Although frustrated with the hormonal impacts of the tumor, Thomas is not worried about its presence. His biggest fear is that it’s pushing against his eyes, which could cause him to lose his eyesight — and then his ability to fly.

His first experience on a plane was at 5 years old. Thomas was on a flight from Colorado to North Carolina by himself, so the staff let him walk around, racing through the aisles and meeting bemused passengers. Eventually, the pilots told him he could sit in the cockpit while they flew the plane.

Thomas watched, his eyes wide as he took in the stretching sky and array of flashing knobs and buttons. Perched in the pilot’s seat like an anxious baby bird, he fell in love with the feeling of freedom that being in the cockpit gave him. 

It was a relief that he had yet find anywhere else, including his home.

The path to a ‘sense of self’

Thomas’ parents were never married. His father lived in North Carolina and was often in and out of jail for drugs or violence, so Thomas and his brother lived with their mother in Colorado. He has seven other siblings, but he has never met most of them.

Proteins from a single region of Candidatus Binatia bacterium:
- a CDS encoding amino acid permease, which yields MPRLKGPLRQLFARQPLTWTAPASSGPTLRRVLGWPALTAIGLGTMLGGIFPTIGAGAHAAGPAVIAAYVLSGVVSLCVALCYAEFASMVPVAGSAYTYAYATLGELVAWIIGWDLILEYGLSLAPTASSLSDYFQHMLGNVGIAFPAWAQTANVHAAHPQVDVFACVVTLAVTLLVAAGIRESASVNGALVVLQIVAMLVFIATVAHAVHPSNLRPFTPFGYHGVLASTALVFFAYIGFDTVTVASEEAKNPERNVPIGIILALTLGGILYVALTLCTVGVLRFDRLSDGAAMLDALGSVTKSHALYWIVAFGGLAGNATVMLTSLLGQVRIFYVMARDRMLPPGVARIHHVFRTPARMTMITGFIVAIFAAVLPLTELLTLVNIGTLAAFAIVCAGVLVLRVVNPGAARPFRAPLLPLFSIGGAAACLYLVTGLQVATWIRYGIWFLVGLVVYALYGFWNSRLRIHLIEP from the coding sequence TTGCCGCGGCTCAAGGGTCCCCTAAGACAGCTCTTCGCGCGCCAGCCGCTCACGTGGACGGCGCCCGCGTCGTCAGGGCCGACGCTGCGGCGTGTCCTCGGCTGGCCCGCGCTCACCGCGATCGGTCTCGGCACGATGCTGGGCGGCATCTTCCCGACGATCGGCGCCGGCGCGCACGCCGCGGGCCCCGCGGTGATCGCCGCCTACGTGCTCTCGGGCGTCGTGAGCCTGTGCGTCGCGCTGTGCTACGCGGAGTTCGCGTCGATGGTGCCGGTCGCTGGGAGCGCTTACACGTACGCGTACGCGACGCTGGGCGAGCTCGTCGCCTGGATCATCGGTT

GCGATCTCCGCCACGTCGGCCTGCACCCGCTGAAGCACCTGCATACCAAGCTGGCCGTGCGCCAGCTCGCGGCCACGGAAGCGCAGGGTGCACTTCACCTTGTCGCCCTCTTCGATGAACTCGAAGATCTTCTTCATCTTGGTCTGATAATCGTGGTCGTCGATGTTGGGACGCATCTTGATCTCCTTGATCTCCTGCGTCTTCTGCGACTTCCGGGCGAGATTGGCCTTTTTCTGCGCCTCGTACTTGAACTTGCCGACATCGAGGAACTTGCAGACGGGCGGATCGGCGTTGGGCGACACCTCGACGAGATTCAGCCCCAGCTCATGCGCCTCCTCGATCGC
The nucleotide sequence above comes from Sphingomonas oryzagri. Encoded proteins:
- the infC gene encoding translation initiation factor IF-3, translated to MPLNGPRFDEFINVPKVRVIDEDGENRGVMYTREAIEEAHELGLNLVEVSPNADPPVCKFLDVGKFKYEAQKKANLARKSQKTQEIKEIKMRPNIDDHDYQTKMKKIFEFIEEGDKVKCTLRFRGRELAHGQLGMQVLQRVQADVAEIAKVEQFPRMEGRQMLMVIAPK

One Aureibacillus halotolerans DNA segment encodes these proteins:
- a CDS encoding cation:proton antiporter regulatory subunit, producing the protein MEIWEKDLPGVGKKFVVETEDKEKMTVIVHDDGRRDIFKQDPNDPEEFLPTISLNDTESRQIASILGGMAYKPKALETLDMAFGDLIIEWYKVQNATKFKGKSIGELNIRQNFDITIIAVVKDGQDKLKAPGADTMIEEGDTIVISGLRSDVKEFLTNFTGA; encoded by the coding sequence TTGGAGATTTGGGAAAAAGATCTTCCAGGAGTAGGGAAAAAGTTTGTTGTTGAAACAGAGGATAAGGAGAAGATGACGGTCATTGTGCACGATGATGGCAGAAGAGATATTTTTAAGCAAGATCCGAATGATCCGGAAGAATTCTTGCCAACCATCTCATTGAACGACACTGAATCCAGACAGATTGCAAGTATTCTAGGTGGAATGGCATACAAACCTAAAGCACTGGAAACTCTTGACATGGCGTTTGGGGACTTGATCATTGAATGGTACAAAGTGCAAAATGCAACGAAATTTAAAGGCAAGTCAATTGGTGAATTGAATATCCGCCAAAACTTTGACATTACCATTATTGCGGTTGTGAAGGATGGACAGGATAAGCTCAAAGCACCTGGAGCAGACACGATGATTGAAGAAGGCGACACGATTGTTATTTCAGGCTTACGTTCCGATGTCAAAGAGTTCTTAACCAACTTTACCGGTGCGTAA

Growing up, his mother was always drunk and regularly did meth, heroin and crack. They moved around a lot, causing Thomas to miss kindergarten. By the time he was six, his mother had been reported to social services multiple times as teachers noticed bruises on his face, and after slamming her high heel into his brother’s head, the two boys were put into foster care.

In each of the six foster homes the two lived in, they were subjected to varying degrees of neglect. When a foster family was especially bad, Thomas’ brother would run away, and they’d be sent somewhere new.

 At 9 years old, Thomas was adopted by his father’s parents and went to live with them in Leasburg, North Carolina. His grandparents owned a logging company and had the means to support almost any hobby Thomas was interested in, such as glassblowing, metalworking, wood chopping and furniture building. 

But soon, real friends trickled in through his sturdy walls. He attended a local high school for two years before transferring to boarding school at the highly competitive North Carolina School of Science and Mathematics.